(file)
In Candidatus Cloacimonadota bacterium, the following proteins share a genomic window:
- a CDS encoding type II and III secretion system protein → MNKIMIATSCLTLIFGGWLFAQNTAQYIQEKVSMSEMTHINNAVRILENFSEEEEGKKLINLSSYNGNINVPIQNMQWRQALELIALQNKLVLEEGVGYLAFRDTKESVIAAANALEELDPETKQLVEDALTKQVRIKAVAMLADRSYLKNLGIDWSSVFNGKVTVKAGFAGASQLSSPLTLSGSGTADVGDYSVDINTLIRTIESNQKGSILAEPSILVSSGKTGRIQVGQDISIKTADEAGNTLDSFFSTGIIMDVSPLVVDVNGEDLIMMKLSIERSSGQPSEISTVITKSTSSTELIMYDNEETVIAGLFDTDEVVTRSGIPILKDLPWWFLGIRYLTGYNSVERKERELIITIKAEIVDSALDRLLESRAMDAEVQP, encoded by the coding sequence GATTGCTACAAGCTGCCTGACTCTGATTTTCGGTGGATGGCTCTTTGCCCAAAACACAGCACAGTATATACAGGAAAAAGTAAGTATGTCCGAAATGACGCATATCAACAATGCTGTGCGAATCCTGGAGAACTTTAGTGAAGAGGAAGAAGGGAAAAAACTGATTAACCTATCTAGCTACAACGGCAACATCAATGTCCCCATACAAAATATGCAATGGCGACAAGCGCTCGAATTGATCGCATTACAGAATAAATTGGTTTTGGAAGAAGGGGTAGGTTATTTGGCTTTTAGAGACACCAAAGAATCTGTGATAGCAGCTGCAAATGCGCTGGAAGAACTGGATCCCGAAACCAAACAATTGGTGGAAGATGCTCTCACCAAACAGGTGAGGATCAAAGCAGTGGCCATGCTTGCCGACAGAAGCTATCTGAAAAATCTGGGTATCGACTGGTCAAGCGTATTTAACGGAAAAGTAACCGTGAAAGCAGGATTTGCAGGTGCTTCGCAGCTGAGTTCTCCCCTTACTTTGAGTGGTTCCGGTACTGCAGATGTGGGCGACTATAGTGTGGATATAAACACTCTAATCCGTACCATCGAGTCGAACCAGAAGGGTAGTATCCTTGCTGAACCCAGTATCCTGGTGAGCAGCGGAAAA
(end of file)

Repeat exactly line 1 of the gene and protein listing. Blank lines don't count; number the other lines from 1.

In Candidatus Cloacimonadota bacterium, the following proteins share a genomic window: